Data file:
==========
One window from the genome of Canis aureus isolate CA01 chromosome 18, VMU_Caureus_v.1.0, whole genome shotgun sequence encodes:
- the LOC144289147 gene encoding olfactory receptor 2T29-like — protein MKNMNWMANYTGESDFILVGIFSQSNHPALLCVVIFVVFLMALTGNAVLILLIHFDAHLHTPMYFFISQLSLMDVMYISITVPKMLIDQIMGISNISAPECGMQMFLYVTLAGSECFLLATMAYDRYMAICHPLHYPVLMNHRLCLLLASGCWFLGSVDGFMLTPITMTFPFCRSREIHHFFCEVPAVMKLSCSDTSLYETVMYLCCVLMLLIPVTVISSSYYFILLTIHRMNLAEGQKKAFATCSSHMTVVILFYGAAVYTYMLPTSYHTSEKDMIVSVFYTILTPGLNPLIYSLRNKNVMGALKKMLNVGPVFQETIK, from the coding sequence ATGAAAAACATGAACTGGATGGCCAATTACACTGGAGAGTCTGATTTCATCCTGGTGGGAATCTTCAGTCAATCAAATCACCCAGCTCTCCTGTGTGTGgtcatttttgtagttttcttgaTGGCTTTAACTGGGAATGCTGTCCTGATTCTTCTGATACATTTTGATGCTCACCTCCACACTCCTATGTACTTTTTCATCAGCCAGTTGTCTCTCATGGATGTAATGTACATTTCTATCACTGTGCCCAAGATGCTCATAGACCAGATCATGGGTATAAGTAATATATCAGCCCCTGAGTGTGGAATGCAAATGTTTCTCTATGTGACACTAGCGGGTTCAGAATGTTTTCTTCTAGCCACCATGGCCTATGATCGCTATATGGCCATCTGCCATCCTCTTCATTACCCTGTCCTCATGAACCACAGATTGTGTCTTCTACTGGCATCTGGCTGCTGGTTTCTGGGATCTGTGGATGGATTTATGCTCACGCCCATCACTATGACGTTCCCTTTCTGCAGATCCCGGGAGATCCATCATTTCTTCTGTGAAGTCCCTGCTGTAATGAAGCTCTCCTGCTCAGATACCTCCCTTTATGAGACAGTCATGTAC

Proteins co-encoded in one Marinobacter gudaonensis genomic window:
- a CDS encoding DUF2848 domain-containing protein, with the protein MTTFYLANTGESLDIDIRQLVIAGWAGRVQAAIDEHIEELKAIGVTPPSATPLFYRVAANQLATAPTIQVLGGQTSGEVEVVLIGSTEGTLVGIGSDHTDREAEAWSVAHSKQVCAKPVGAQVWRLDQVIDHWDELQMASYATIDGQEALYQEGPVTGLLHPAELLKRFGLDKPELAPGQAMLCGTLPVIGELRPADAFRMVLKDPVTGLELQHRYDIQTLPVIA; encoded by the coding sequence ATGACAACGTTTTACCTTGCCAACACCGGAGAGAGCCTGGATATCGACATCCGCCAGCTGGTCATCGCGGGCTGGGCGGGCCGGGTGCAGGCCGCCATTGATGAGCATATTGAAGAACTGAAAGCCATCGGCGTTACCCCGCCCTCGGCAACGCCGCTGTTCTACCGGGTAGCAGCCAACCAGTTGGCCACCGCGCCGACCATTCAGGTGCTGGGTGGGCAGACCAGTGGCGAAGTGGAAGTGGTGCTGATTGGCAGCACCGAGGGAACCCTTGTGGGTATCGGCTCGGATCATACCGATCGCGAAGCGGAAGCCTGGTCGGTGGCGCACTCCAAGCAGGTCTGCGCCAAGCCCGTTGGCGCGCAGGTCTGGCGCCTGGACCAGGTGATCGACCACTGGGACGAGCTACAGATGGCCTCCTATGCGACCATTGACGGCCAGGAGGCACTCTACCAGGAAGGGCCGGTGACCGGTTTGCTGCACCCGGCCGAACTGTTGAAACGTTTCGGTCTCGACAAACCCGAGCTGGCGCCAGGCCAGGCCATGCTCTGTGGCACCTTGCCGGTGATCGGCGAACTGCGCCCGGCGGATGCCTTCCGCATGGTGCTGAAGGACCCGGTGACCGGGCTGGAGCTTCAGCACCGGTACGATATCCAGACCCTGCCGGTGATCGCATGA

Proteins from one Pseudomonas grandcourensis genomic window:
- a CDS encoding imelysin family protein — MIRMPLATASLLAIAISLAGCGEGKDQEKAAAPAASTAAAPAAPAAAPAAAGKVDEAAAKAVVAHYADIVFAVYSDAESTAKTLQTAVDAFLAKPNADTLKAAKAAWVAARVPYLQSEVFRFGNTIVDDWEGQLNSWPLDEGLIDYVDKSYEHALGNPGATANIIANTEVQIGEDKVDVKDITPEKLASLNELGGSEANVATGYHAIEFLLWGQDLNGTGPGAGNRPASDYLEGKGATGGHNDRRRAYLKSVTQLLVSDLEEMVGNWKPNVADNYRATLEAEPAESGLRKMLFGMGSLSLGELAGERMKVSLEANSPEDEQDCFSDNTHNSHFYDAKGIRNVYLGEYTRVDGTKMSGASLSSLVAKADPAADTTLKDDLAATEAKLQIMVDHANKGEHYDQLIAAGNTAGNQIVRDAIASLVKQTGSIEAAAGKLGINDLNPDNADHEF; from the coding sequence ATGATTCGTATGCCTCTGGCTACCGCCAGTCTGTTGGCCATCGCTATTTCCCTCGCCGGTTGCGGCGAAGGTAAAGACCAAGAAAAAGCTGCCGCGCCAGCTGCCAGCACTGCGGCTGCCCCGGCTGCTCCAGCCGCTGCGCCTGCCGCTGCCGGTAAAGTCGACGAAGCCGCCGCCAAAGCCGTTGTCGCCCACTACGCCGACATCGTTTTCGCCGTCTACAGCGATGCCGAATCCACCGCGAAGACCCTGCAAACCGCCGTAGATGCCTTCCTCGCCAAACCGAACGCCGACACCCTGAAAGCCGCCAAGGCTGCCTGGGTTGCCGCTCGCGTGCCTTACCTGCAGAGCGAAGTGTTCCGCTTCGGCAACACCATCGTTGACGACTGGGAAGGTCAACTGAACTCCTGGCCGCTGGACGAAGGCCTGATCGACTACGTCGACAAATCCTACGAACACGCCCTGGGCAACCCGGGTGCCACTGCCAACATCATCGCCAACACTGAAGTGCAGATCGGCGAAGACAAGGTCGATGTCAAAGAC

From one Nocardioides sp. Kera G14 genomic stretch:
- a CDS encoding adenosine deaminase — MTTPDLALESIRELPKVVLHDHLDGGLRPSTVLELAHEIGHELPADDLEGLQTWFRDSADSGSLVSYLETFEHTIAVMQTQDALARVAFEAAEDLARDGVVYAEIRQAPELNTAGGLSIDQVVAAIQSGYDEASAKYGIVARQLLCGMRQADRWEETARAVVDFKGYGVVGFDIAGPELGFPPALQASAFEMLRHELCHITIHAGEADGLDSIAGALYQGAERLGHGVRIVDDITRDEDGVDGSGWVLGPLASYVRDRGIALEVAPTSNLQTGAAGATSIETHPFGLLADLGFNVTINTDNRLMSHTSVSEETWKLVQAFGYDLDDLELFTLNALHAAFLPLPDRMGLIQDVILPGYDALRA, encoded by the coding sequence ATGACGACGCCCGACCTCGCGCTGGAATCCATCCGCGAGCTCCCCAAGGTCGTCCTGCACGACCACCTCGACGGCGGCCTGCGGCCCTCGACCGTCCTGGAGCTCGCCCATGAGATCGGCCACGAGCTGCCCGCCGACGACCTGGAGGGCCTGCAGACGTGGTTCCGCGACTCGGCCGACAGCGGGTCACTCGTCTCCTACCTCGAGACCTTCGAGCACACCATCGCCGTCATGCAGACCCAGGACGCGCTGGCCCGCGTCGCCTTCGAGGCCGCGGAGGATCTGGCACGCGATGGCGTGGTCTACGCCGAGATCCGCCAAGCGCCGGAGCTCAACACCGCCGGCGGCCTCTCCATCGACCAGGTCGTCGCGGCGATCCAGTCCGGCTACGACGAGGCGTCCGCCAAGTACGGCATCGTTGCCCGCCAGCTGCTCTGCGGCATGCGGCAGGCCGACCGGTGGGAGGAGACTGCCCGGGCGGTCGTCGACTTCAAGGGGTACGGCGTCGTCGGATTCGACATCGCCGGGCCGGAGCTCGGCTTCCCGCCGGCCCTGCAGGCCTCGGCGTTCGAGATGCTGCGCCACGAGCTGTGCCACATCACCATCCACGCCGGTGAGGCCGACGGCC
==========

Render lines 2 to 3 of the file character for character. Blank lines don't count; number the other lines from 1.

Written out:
- the LOC144289147 gene encoding olfactory receptor 2T29-like — protein MKNMNWMANYTGESDFILVGIFSQSNHPALLCVVIFVVFLMALTGNAVLILLIHFDAHLHTPMYFFISQLSLMDVMYISITVPKMLIDQIMGISNISAPECGMQMFLYVTLAGSECFLLATMAYDRYMAICHPLHYPVLMNHRLCLLLASGCWFLGSVDGFMLTPITMTFPFCRSREIHHFFCEVPAVMKLSCSDTSLYETVMYLCCVLMLLIPVTVISSSYYFILLTIHRMNLAEGQKKAFATCSSHMTVVILFYGAAVYTYMLPTSYHTSEKDMIVSVFYTILTPGLNPLIYSLRNKNVMGALKKMLNVGPVFQETIK, from the coding sequence ATGAAAAACATGAACTGGATGGCCAATTACACTGGAGAGTCTGATTTCATCCTGGTGGGAATCTTCAGTCAATCAAATCACCCAGCTCTCCTGTGTGTGgtcatttttgtagttttcttgaTGGCTTTAACTGGGAATGCTGTCCTGATTCTTCTGATACATTTTGATGCTCACCTCCACACTCCTATGTACTTTTTCATCAGCCAGTTGTCTCTCATGGATGTAATGTACATTTCTATCACTGTGCCCAAGATGCTCATAGACCAGATCATGGGTATAAGTAATATATCAGCCCCTGAGTGTGGAATGCAAATGTTTCTCTATGTGACACTAGCGGGTTCAGAATGTTTTCTTCTAGCCACCATGGCCTATGATCGCTATATGGCCATCTGCCATCCTCTTCATTACCCTGTCCTCATGAACCACAGATTGTGTCTTCTACTGGCATCTGGCTGCTGGTTTCTGGGATCTGTGGATGGATTTATGCTCACGCCCATCACTATGACGTTCCCTTTCTGCAGATCCCGGGAGATCCATCATTTCTTCTGTGAAGTCCCTGCTGTAATGAAGCTCTCCTGCTCAGATACCTCCCTTTATGAGACAGTCATGTAC

Proteins co-encoded in one Marinobacter gudaonensis genomic window: